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Do differences in gender and sport affect home advantage? A case study of the Commonwealth Games


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This paper investigates differences in home advantage experienced in different types of events and sports contested in the Commonwealth Games. Alternative definitions of performance are employed to examine host nations' performances at home relative to proximate away editions immediately before and after hosting the competition. Depending on which performance indicator is used, it could be argued that host nations perform better at home more consistently in 'men only' events or in 'men only' and 'women only' events. By contrast, the analysis illustrates that home advantage is least likely to occur in 'mixed/open' events across all indicators examined. The sport specific analysis supports the view that home advantage is more prevalent in certain types of sports, particularly those which are held at the discretion of the host nation; in single competition sports; and, in sports involving more subjective input by officials. Assuming that achieving better performance is one, even if only minor, objective for nations hosting the competition, relevant national sports authorities should be conscious of which types of events and sports are likely to yield greater home advantage, so that they can determine the appropriate composition of their home sports programmes to complement their traditional strengths.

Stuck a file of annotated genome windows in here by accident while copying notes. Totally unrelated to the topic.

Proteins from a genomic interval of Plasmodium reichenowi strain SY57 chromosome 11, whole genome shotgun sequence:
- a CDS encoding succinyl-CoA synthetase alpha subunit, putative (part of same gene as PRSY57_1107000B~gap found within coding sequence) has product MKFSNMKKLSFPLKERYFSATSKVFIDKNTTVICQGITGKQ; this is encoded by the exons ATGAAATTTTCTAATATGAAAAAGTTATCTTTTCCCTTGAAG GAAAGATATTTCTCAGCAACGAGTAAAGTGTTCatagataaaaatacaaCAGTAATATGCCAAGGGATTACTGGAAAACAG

Document Type: Research Article

Publication date: December 1, 2011

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